The Stars & Stripes Canteen will celebrate the repeal of “Don’t Ask. Don’t Tell.”  This highly themed ball will have a 1940′s U.S.O. Canteen theme setting. Dinner, wine, patriotic (red, white, and blue) martinis, dancing and a live U.S.O.–style stage show produced by Lacy DeLaino along with Navy Officers Colin Doherty and Terry Adam. 1940′s era or Military attire encouraged. Professional photographer will be on hand, no outside cameras allowed. Must be 21 years or older to attend.

WHEN: 1 p.m. Sunday, June 10
WHERE: The Bowden Building, 120 Church St.
COST: $5
Four selected award winning LGBT films will be screened. At 1 p.m., “Brother Outsider,” at 3 p.m. “Fabulous,” at 5 p.m., “Out Late,” and at 7 p.m., “Paris was a Woman.” One $5 ticket is good for all four screenings. Refreshments will be sold.

WHEN: 5:30 p.m. Monday, June 11
WHERE:  Equality House, 18 S. DeVilliers St.
COST: Free
Come meet Sarah Latshaw our local ACLU’s new Community Organizer and learn how she envisions working with the LGBT Community.

WHEN: 7 p.m. Tuesday, June 12
WHERE: Tyron Branch Library, 1200 Langley Ave.
COST: Free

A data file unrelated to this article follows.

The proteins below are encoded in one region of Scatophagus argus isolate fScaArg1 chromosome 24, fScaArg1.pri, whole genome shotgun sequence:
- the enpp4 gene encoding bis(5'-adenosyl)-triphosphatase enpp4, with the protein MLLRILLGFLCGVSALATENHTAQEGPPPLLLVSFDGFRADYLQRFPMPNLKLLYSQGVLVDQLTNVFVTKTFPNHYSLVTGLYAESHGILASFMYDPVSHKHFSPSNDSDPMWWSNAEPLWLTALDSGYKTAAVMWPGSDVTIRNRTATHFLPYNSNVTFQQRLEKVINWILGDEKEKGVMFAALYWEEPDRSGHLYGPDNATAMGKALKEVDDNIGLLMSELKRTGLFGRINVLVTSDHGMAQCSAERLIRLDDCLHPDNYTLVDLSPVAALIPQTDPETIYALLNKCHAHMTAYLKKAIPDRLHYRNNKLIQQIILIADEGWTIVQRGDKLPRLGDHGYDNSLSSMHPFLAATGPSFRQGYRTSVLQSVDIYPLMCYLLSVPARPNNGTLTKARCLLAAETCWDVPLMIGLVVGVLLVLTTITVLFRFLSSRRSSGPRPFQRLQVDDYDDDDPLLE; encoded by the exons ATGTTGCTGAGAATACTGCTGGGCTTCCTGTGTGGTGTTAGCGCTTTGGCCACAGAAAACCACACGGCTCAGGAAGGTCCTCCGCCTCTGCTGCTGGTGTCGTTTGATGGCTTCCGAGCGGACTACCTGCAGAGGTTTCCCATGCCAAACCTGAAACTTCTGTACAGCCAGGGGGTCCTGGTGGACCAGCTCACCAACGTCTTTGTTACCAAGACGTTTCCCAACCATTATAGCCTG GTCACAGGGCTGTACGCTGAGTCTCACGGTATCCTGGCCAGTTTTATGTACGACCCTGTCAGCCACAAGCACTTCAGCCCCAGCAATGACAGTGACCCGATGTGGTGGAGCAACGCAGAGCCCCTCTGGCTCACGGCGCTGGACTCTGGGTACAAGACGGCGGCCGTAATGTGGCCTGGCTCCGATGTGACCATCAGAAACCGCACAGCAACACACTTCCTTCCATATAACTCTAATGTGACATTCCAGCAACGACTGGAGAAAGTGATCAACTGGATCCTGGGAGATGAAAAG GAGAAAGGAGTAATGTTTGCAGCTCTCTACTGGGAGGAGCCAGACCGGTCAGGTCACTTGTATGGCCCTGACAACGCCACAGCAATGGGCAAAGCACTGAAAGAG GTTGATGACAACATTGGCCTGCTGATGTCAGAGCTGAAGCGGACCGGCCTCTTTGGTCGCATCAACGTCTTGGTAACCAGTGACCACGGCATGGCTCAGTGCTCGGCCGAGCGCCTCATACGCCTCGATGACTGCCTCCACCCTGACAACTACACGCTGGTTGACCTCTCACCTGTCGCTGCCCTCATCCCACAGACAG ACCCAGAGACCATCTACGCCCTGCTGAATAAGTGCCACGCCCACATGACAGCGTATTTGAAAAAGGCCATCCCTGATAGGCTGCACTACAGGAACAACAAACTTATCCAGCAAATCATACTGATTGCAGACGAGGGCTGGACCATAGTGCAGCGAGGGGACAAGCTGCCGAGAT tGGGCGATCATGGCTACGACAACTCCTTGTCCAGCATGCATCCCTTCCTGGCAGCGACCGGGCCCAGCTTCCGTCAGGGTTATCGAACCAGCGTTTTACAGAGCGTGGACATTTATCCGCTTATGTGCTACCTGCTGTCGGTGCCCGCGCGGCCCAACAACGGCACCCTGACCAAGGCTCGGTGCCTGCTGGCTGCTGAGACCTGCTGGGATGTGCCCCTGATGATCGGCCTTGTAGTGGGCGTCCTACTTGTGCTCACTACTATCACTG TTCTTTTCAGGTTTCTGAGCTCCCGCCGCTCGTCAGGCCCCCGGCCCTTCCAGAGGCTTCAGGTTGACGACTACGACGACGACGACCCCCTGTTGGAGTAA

Pensacola City and Escambia County office seekers will go on the record with their stance on important LGBT issues. Seating is first come, first serve. No ticket required.

WHEN: 6 p.m. Wednesday, June 13
WHERE: Holy Cross MCC, 3130 W. Fairfield Drive
COST:  $7 or $5 with a donation of two items for the food pantry.
A dinner of homemade chili, coleslaw, cornbread and brownies at 6 p.m. will be followed by country line dancing from 6:30 until 8:30 p.m. Beginner lessons will start each session. Western wear encouraged.

WHEN: 7 p.m. Thursday, June 14
WHERE: Equality House, 18 S. DeVilliers St.
COST: $5
Come enjoy the art of poetry slam or spoken word, with a focus on LGBT equality and the power of love.  Everyone is welcome to participate by performing or listening. If you wish to read poetry, call Donna at 221-2700. Fair market coffee and vegetarian refreshments will be served.

WHEN: 11 a.m. Saturday, June 16
WHERE: Old Seville Square
COST: Free
Come enjoy a full day of live entertainment, food, and arts and craft vendors. If you would like to perform or have a booth, please e-mail